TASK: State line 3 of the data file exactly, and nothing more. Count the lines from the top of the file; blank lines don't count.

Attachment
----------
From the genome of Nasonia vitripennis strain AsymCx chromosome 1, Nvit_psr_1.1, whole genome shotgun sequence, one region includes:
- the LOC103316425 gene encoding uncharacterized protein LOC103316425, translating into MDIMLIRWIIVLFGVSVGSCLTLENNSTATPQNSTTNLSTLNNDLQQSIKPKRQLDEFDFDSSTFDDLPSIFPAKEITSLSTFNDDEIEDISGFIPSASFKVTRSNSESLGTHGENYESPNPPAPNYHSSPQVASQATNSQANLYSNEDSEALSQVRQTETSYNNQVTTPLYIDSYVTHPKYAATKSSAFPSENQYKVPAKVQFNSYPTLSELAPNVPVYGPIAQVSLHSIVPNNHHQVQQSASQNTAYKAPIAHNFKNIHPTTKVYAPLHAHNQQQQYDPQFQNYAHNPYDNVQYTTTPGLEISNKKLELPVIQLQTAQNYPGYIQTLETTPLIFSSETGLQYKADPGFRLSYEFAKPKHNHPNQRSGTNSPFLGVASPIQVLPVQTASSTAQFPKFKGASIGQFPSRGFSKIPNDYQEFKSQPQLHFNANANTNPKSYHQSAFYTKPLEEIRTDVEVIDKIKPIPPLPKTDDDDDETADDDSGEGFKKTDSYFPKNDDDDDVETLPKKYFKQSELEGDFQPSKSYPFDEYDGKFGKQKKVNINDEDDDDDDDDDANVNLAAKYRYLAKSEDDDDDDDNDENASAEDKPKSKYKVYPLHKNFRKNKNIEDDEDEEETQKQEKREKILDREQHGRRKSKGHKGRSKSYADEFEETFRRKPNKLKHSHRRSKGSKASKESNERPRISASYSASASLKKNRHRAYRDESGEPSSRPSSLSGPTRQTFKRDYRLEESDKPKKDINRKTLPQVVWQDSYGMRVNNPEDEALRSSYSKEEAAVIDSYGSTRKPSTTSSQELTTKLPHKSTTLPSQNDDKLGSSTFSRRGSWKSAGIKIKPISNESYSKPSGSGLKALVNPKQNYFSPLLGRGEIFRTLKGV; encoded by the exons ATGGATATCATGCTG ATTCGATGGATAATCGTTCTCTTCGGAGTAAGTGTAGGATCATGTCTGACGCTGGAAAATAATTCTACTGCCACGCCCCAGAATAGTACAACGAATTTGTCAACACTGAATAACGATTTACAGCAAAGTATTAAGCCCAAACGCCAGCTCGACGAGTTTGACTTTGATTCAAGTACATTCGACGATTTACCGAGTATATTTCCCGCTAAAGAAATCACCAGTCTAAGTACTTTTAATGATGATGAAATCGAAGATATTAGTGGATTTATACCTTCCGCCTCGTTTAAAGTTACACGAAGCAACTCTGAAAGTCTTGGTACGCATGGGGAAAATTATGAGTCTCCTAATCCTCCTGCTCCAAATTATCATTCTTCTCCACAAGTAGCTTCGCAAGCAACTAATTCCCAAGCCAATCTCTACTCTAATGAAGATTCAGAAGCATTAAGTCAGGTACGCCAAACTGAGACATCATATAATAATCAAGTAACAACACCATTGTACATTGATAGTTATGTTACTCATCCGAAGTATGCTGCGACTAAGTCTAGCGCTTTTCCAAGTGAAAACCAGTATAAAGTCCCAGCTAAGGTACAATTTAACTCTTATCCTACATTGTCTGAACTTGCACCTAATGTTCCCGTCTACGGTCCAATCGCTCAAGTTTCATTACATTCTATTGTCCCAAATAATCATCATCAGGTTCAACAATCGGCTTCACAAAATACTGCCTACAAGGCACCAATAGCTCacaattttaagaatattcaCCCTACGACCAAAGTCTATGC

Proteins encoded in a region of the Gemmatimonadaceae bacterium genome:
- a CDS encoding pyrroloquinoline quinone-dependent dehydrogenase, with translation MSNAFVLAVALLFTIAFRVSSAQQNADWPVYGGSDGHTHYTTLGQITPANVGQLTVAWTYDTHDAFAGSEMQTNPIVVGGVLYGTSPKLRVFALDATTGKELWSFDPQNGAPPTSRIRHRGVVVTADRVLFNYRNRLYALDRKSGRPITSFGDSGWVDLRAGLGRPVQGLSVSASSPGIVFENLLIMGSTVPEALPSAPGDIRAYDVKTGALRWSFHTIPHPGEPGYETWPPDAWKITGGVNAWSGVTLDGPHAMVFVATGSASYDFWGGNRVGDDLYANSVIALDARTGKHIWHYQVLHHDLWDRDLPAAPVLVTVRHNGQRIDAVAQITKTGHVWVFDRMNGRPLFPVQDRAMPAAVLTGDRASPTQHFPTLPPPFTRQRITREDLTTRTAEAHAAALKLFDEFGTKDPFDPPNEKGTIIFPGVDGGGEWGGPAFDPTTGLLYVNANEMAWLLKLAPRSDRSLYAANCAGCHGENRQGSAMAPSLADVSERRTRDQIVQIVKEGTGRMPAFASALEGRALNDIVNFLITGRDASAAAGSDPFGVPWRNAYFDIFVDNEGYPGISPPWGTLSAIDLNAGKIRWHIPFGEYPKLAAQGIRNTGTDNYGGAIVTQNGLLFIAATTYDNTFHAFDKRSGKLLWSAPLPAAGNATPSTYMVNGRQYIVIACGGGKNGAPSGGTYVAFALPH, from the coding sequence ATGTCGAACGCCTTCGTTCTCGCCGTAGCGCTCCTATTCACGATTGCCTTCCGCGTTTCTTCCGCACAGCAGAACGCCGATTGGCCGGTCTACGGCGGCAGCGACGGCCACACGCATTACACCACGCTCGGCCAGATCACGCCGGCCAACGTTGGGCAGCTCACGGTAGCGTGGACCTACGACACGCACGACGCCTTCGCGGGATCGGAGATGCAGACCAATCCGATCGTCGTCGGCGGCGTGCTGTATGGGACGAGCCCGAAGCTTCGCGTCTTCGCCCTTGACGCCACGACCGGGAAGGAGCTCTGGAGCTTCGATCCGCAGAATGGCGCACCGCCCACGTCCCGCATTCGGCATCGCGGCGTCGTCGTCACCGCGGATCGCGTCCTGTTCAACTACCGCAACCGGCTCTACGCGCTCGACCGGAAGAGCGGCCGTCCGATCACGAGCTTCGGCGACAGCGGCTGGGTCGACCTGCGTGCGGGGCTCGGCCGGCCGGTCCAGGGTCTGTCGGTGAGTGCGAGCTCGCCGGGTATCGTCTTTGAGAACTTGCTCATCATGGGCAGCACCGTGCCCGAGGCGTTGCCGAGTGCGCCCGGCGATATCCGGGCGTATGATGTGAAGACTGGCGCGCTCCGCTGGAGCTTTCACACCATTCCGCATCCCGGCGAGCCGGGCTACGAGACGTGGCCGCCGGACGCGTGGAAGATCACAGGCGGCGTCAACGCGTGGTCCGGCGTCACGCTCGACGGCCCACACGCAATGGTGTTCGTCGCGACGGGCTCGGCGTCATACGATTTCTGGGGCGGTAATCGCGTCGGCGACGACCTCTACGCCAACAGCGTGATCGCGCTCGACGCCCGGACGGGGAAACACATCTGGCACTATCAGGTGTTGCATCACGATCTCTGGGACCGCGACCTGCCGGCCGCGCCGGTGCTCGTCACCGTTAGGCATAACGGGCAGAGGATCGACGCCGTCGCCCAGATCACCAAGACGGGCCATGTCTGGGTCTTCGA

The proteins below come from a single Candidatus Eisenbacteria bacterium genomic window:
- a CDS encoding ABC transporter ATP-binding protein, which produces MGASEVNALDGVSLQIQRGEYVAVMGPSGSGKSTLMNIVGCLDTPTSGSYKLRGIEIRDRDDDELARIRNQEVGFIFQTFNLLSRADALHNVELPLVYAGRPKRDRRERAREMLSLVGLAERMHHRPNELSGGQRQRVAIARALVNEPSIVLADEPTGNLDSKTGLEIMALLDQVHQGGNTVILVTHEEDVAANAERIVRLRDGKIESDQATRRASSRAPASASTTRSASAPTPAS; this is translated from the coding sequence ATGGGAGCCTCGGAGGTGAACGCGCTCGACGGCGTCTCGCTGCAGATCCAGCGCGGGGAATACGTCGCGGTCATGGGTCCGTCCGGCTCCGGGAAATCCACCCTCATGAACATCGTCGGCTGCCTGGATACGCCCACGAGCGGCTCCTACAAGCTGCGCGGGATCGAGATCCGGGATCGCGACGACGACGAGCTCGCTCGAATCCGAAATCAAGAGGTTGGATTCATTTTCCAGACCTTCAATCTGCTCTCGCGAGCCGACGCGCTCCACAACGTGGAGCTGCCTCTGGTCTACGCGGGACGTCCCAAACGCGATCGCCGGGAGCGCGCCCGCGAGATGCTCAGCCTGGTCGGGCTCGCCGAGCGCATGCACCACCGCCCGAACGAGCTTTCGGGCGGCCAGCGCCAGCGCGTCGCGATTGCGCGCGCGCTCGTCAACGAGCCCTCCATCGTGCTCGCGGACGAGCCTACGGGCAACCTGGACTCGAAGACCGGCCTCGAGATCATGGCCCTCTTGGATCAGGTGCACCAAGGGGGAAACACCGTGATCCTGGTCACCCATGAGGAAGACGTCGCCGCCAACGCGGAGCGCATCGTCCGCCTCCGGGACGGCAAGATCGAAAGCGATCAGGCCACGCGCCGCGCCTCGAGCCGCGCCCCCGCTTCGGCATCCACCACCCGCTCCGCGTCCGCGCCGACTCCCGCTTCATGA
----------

Proteins encoded in a region of the Gemmatimonadaceae bacterium genome: